No. 5 Stanford braces for Utah's up-tempo offense
SALT LAKE CITY (AP)
Stanford plays a mean defense whether it's against explosive offenses or accusations from rival coaches.
All week long, Cardinal coach David Shaw defended the integrity of his program after Washington's Steve Sarkisian asserted Stanford faked injuries to slow down the tempo late in a 31-28 win last weekend.
''We don't fake injuries. We never have and we never will,'' Shaw said. ''I don't condone it. I don't teach it. I don't allow it.''
Now, it's back to getting defensive on the field as the fifth-ranked Cardinal (5-0, 3-0 Pac-12) play another high-octane offense this weekend in the Utah Utes (3-2, 0-2), a team averaging 39 points.
And while a game against No. 11 UCLA is looming next week, Stanford players insist they're not overlooking a gritty Utes squad.
''They could be a lot better than their record shows,'' linebacker A.J. Tarpley said. ''So, we're not taking this game lightly.''
Much like it did with Keith Price last weekend, Stanford will focus on containing Utah quarterback Travis Wilson, who's over his illness - and ill-advised passes - from a week ago. Fighting a fever, Wilson threw six interceptions against UCLA, including one on the final drive that sealed the Bruins' 34-27 win.
Wilson and the Utes will try to bounce back against a stout Stanford defense.
''You still say, `There were six interceptions,' which is a huge negative, but it was not all on Travis,'' Utah coach Kyle Whittingham said on the team's website. ''In fact, very few were on Travis.''
What Shaw sees on tape is not an interception-prone quarterback, but a QB prone to making big plays. The 6-foot-7 Wilson accounts for 331 yards of offense a game for the Utes, one of the top marks in the country.
''It's about containing and making sure that we keep guys on all sides of him and squeeze him, because you can't let him scramble for the first down,'' Shaw said.
Here are five things to watch as Stanford goes for its 14th straight win, while Utah attempts to beat a ranked league opponent for the first time since joining the Pac-12 in 2011:
POISED HOGAN: Sometimes, Shaw forgets quarterback Kevin Hogan is still young and learning. These days, big things are just expected out of Hogan, who is 10-0 as a starter. A top priority this weekend will be getting Hogan back in a rhythm after a game against Washington in which he struggled throwing (12 of 20 with an interception) and converting third downs (4 of 14).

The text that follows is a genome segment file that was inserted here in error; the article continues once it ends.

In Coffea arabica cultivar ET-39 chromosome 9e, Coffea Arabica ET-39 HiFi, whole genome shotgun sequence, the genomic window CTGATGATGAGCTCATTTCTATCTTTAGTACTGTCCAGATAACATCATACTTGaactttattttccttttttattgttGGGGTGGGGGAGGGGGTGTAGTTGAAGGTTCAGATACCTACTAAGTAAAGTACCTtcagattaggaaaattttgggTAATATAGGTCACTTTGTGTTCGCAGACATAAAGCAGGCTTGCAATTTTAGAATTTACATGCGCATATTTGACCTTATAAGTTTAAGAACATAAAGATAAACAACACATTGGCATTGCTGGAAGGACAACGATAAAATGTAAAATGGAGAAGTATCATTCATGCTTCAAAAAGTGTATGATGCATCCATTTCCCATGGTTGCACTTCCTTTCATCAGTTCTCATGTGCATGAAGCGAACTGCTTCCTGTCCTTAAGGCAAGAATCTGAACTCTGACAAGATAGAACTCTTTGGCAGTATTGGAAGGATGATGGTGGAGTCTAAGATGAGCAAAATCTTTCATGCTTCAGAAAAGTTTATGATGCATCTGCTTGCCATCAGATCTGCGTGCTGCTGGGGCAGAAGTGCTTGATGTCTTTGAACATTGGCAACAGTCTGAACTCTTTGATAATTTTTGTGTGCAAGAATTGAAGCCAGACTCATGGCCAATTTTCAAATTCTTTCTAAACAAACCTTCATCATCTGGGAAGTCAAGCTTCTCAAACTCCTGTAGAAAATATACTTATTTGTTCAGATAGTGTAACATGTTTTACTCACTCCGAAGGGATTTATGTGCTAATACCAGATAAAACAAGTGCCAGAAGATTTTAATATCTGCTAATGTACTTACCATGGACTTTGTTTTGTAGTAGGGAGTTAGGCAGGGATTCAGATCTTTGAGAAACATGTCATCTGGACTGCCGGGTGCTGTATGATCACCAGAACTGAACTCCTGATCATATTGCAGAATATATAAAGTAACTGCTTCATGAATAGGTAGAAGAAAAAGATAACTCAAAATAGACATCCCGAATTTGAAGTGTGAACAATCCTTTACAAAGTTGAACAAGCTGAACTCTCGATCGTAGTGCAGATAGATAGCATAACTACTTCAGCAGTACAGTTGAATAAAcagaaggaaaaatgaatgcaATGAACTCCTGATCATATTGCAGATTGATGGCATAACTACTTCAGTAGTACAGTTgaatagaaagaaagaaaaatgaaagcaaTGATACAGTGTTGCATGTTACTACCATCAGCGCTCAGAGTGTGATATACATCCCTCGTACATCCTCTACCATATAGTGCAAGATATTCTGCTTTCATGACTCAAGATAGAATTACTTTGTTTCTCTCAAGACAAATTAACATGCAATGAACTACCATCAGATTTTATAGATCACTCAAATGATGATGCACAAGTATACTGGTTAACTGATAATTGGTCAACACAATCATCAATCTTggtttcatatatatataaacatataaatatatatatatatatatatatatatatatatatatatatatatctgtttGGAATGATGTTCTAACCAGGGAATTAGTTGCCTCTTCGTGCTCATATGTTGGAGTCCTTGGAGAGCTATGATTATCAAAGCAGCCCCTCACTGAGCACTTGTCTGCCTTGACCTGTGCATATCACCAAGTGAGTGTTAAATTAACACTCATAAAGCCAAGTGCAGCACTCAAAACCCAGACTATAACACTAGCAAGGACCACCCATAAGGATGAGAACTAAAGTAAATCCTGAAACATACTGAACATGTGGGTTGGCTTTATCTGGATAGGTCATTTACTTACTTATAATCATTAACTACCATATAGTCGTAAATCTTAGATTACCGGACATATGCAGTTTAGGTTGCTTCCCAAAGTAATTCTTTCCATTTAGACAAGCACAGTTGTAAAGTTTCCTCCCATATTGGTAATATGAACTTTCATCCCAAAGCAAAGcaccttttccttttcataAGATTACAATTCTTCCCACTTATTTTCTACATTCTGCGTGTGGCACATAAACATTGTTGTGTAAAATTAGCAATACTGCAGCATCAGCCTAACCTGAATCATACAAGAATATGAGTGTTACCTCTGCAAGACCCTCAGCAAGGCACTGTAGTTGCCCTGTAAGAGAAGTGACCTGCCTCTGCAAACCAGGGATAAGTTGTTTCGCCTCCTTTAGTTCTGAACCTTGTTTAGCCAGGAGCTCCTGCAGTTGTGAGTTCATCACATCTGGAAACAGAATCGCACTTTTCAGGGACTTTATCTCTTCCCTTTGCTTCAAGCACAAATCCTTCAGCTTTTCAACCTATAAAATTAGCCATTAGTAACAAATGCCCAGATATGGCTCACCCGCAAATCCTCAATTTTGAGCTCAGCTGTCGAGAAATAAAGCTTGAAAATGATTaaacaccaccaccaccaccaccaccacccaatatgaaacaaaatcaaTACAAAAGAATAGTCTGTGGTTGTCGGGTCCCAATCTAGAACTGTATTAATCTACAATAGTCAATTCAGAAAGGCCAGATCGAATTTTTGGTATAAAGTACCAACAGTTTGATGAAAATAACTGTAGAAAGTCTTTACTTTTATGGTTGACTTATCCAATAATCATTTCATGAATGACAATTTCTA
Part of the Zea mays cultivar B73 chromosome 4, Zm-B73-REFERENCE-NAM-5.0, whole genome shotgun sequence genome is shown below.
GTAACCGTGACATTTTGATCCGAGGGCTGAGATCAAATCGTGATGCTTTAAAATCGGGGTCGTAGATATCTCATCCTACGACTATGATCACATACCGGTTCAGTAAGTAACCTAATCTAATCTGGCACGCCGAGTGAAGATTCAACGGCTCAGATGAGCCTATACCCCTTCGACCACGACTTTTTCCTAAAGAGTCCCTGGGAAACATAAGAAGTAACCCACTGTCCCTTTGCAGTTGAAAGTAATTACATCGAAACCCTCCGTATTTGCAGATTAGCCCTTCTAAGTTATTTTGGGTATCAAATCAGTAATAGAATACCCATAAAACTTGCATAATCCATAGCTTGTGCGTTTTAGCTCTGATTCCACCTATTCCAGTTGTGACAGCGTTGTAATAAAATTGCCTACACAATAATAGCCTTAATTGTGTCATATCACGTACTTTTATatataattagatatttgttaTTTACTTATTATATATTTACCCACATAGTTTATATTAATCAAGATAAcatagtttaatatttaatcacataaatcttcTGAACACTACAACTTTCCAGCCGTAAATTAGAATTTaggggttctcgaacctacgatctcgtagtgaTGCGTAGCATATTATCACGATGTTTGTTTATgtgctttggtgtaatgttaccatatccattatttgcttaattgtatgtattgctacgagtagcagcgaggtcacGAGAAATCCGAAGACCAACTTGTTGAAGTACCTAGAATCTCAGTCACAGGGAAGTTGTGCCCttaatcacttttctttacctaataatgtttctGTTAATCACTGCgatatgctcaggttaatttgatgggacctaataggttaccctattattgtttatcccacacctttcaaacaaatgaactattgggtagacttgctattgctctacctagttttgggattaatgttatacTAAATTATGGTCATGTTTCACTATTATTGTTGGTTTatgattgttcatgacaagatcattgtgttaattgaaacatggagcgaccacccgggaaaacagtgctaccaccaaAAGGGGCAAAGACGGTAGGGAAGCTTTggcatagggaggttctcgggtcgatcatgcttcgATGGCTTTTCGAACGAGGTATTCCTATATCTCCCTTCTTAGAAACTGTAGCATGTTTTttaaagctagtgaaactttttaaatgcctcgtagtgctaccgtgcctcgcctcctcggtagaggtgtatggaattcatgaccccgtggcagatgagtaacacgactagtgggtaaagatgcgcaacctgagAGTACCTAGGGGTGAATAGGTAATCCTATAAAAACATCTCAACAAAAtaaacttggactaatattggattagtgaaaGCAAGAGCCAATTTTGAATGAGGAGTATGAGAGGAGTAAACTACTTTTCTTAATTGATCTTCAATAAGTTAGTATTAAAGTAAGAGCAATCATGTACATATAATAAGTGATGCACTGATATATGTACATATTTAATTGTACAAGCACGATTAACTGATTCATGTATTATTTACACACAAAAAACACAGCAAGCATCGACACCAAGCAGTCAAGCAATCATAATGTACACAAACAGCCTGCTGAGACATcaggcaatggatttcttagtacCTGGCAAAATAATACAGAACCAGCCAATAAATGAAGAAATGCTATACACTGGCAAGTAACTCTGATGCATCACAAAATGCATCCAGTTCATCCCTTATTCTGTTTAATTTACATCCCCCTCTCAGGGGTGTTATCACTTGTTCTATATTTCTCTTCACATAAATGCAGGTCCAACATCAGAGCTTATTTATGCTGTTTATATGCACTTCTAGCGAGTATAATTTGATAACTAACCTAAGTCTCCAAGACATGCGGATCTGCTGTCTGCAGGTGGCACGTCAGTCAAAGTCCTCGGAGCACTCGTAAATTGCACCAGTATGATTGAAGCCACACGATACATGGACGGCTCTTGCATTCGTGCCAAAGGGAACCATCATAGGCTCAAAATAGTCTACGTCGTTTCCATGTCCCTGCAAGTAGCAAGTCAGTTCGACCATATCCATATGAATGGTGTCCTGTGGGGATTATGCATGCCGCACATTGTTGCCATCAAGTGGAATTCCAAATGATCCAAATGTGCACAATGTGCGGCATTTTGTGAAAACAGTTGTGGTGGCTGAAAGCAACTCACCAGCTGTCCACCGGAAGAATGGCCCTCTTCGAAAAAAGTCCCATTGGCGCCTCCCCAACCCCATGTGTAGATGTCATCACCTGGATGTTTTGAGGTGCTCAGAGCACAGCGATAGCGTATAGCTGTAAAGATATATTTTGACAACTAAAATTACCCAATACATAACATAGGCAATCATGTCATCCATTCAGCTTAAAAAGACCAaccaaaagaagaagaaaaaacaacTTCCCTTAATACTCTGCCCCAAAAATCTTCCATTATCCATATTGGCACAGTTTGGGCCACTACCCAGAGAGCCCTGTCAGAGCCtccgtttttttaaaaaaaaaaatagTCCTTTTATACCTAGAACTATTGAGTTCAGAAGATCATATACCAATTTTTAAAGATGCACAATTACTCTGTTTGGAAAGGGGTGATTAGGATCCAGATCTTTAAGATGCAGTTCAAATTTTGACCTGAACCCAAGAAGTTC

''He's not a finished product,'' Shaw said of his junior QB. ''He's going to have a couple more unbelievable games and he's going to have a couple more rough games. ... But what I love about him is he had a pit in his stomach the day after the game. Happy we won, but he wants to come back. He can't wait to play the next game.''
HIGH ANXIETY: Shaw won't do anything different playing in the higher altitude. Well, besides possibly a few more substitutions and having his players drink more water. ''Usually, with the altitude games, it's the first quarter-and-a-half, the first time you get a little winded trying to suck the air in,'' Shaw said. ''But your body adjusts.''
TY GAME: After returning the opening kick 99 yards for a touchdown last weekend, Ty Montgomery has a feeling the Utes may not send the ball in his direction. No matter, Montgomery said, fellow returner Kelsey Young is just as capable. ''They can kick it wherever they kick it,'' Montgomery said.
And that is precisely Utah's plan. ''We prefer touchbacks,'' Whittingham said. ''Ty Montgomery is a tremendous kickoff returner for Stanford. He's a real weapon ... We've got to try to keep the ball out of his hands.''
TAILBACK CAROUSEL: Whittingham is looking for someone to stand out at running back among Bubba Poole, Lucky Radley and Kelvin York. Until that time, he will rotate them. ''It's not a situation where we're searching for someone to give us some production, because we're getting production,'' Whittingham said. ''We're searching to see if anyone's going to separate themselves, and if not, then they'll all continue to get carries.''
POSITIVE RECEPTION: Utah wideout Dres Anderson has been difficult to cover all season, turning in four straight 100-yard games. He also has four catches of 50 or more yards, which is tied for most in the country. ''They have a very elite receiver,'' Tarpley said.
AP Sports Writer Antonio Gonzalez in Stanford, Calif., contributed to this story.